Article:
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Program Policies

Legal Issues

In addition to the moral and practical aspects of student conduct at the Center, there are important legal concerns that must be taken into account. Many students are granted visas to reside in Japan under the official sponsorship of JCMU and Shiga Prefecture. The Resident Director of JCMU assumes the responsibility of serving as "guarantor" for these program participants.

These participants thus bear a reciprocal responsibility to the Resident Director for their behavior in Japan. Students with "student visas" (generally those starting in the fall semester) also have a reciprocal responsibility to the President of the University of Shiga Prefecture. In both cases, students must be scrupulous in observing the mores of the community, the rules of the Program, and the laws of the country. Failure to do so endangers the trust established between the governments of Shiga and Michigan, and the continuance of the program itself. Some specific rules on drugs, employment and driving require special mention here. These restrictions are rigidly enforced to protect students as individuals from being jailed or deported, and to protect JCMU itself from censure.

Drug Use

Illegal drug use in Japan carries much heavier consequences than in the United States. Laws are harsher and more strictly enforced, and public opinion against drug use is much stronger. Anyone violating the prohibition on drug use will be dismissed from the program without further warning. Students with other substance abuse problems (even with legal substances such as alcohol) may also be sent home.

Employment

In general, students are not allowed to work during their stay at JCMU. JCMU students' sole purpose for coming to Japan is to study Japanese language and culture. Unauthorized employment could jeopardize the student's continued stay at JCMU. Students may, however, participate in non-paid internships.

Driving

JCMU students are not allowed to own or operate motorized vehicles. The restriction on driving a motorized vehicle while in Japan relates to the Japanese concept of liability, which is both broader and more severe than in the US. An accident while driving would affect not only the driver, but also the organizations of which he or she is a member--the Japan Center and the Shiga Prefecture Government. Neither the Japan Center nor the Prefecture can accept the social censure and fiscal liability that even a minor accident could bring.

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Student Conduct

The JCMU academic programs involve far more than participating in classes in an overseas setting; they are truly cross-cultural encounters demanding full attention for the duration of your stay in Japan. The boundaries that divide classroom activities from private life are blurred at the Japan Center, where faculty and students live and work together. Along with the mental stimulation and mutual support of life in a tightly knit academic community, there come, of course, certain individual and group responsibilities which keep the community functioning and productive. Students are expected to be actively involved in the day-to-day maintenance of the Center facilities. Students are regarded as official representatives of their universities and their states and as such are expected to behave with appropriate decorum, both inside and outside JCMU.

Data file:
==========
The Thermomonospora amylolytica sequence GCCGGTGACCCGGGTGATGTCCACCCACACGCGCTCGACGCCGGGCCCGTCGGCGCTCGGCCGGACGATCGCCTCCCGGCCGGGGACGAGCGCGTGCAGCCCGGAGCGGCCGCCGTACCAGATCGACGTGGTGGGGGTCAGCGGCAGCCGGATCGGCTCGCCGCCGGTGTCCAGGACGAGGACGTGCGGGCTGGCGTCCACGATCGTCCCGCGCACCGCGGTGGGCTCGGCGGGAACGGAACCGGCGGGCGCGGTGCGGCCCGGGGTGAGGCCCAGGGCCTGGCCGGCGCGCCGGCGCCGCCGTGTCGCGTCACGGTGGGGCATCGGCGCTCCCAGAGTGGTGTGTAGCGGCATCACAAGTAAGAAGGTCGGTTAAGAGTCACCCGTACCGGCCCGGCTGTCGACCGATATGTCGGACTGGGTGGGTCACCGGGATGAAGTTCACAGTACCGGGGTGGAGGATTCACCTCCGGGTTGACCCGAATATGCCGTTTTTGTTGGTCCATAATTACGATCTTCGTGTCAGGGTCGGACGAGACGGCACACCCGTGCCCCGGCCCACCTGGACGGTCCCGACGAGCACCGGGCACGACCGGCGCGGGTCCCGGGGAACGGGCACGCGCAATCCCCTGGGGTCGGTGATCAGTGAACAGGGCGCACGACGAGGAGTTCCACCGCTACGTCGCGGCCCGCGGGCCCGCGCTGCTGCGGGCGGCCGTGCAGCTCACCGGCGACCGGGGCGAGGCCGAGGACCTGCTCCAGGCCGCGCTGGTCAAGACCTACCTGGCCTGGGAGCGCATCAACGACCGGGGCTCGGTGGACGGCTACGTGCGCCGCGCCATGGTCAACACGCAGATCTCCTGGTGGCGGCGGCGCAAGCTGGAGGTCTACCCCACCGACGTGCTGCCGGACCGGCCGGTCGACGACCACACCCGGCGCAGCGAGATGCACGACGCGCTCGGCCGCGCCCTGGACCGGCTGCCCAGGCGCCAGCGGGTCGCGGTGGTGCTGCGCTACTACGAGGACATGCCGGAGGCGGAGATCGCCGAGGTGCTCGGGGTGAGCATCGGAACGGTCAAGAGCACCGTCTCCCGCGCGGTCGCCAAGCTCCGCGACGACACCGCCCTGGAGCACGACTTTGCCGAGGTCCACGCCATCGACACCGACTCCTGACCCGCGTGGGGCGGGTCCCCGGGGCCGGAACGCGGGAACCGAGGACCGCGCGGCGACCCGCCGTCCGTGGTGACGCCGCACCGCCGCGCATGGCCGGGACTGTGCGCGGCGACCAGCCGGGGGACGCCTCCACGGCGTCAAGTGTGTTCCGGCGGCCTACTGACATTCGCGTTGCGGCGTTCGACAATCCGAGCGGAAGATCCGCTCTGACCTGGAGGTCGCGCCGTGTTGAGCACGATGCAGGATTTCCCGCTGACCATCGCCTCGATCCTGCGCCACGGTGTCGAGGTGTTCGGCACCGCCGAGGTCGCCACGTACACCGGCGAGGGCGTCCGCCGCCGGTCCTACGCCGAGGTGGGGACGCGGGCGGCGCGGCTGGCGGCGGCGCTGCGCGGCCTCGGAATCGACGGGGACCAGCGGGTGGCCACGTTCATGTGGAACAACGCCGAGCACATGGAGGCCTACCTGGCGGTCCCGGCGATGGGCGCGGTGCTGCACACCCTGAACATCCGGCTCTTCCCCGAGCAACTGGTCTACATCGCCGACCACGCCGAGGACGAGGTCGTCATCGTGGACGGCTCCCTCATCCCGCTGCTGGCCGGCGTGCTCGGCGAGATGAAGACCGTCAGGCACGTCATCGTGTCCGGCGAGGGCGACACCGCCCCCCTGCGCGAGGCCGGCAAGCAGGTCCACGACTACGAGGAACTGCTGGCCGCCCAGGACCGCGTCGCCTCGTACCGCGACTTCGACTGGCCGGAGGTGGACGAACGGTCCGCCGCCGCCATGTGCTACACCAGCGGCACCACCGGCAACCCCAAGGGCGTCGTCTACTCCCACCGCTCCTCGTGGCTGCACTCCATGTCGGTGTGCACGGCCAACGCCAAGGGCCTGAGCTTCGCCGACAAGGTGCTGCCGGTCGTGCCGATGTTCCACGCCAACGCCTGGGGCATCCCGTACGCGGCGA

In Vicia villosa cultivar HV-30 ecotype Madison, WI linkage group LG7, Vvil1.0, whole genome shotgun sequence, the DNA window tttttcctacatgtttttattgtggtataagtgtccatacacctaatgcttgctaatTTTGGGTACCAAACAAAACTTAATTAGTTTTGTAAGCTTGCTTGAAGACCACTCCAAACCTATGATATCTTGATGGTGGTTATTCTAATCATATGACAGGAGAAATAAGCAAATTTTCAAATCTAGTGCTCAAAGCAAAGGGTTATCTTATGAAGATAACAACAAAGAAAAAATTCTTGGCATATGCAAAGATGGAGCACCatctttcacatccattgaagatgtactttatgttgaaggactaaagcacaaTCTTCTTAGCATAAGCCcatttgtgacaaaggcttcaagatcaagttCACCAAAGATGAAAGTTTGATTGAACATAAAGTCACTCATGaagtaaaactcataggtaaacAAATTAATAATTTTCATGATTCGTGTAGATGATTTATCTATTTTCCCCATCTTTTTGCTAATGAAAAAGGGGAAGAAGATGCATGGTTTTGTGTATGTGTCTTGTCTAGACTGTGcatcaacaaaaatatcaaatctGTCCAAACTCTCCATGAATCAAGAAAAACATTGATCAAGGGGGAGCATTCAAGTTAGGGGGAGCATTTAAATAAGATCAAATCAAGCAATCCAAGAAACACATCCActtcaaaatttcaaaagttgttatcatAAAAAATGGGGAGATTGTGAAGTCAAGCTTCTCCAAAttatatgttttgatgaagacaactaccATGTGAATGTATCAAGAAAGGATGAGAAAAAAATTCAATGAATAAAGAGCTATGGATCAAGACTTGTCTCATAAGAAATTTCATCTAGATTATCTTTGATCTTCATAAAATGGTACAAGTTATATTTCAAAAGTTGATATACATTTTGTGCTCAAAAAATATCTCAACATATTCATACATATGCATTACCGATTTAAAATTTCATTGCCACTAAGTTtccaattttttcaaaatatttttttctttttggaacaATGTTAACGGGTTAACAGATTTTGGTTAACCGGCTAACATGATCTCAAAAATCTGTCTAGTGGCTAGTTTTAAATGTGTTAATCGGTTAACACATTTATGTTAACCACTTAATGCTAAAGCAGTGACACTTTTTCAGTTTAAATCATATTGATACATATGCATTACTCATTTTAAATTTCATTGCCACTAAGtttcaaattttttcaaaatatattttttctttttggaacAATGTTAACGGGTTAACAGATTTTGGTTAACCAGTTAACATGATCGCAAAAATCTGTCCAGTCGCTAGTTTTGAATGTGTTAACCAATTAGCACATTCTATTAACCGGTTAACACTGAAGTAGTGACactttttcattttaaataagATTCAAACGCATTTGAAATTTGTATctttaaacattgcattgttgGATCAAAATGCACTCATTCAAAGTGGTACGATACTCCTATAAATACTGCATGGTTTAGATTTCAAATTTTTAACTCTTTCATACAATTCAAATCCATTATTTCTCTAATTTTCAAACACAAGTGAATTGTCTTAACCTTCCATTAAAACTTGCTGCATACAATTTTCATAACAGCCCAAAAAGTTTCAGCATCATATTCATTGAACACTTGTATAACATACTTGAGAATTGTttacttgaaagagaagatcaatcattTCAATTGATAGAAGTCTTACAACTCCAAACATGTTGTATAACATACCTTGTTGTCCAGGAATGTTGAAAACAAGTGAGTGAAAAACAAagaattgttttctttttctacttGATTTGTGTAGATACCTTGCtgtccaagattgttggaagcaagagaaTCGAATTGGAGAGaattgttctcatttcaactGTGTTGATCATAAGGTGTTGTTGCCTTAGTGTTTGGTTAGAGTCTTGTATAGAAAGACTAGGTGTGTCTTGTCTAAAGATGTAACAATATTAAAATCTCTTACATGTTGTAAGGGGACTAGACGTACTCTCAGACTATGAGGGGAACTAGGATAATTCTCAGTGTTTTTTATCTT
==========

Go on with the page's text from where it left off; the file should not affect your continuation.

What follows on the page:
Statement of Responsibility

You have signed a Statement of Responsibility form for this program. This is a document outlining your obligations and responsibilities to the program. Please read it carefully. Michigan State University's general student regulations also apply to JCMU students, in the absence of JCMU-specific policies. These regulations may be found on the MSU Web Page under Spartan Life. http://splife.studentlife.msu.edu/

Any behavior that endangers another person or property is of particular concern. The following behaviors may result in immediate dismissal from the program and suspension from your home university:

  • Physical or sexual assault
  • Harassment
  • Possession or use of controlled substances
  • Setting a fire or possession of explosives
  • Possession of a weapon, including BB guns and knives
  • Theft
  • Defacing or destruction of property

Disciplinary actions should be commensurate with the seriousness of the offense and designed for the guidance and correction of behavior. Repeated violations justify increasingly severe penalties.

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